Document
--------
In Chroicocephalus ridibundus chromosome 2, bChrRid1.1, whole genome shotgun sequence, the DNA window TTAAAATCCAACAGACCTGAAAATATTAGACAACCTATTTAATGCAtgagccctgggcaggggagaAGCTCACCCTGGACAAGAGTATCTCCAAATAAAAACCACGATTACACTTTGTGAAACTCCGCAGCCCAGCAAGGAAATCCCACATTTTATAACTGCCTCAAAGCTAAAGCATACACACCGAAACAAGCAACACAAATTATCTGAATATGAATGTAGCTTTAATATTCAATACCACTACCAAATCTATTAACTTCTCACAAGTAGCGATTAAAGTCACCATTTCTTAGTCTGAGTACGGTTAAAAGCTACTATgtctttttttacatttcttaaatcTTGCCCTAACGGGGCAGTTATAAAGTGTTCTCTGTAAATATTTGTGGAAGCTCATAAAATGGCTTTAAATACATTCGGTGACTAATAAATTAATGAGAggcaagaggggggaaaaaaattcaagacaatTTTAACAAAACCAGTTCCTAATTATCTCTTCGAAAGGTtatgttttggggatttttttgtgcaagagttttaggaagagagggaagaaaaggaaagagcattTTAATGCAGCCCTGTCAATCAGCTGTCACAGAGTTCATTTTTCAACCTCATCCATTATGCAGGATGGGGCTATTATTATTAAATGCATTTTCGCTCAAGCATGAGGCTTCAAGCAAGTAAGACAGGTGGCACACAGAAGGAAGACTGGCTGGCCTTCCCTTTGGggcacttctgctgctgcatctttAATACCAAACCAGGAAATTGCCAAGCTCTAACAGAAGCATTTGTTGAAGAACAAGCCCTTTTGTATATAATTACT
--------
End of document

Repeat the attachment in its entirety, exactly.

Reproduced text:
In Chroicocephalus ridibundus chromosome 2, bChrRid1.1, whole genome shotgun sequence, the DNA window TTAAAATCCAACAGACCTGAAAATATTAGACAACCTATTTAATGCAtgagccctgggcaggggagaAGCTCACCCTGGACAAGAGTATCTCCAAATAAAAACCACGATTACACTTTGTGAAACTCCGCAGCCCAGCAAGGAAATCCCACATTTTATAACTGCCTCAAAGCTAAAGCATACACACCGAAACAAGCAACACAAATTATCTGAATATGAATGTAGCTTTAATATTCAATACCACTACCAAATCTATTAACTTCTCACAAGTAGCGATTAAAGTCACCATTTCTTAGTCTGAGTACGGTTAAAAGCTACTATgtctttttttacatttcttaaatcTTGCCCTAACGGGGCAGTTATAAAGTGTTCTCTGTAAATATTTGTGGAAGCTCATAAAATGGCTTTAAATACATTCGGTGACTAATAAATTAATGAGAggcaagaggggggaaaaaaattcaagacaatTTTAACAAAACCAGTTCCTAATTATCTCTTCGAAAGGTtatgttttggggatttttttgtgcaagagttttaggaagagagggaagaaaaggaaagagcattTTAATGCAGCCCTGTCAATCAGCTGTCACAGAGTTCATTTTTCAACCTCATCCATTATGCAGGATGGGGCTATTATTATTAAATGCATTTTCGCTCAAGCATGAGGCTTCAAGCAAGTAAGACAGGTGGCACACAGAAGGAAGACTGGCTGGCCTTCCCTTTGGggcacttctgctgctgcatctttAATACCAAACCAGGAAATTGCCAAGCTCTAACAGAAGCATTTGTTGAAGAACAAGCCCTTTTGTATATAATTACT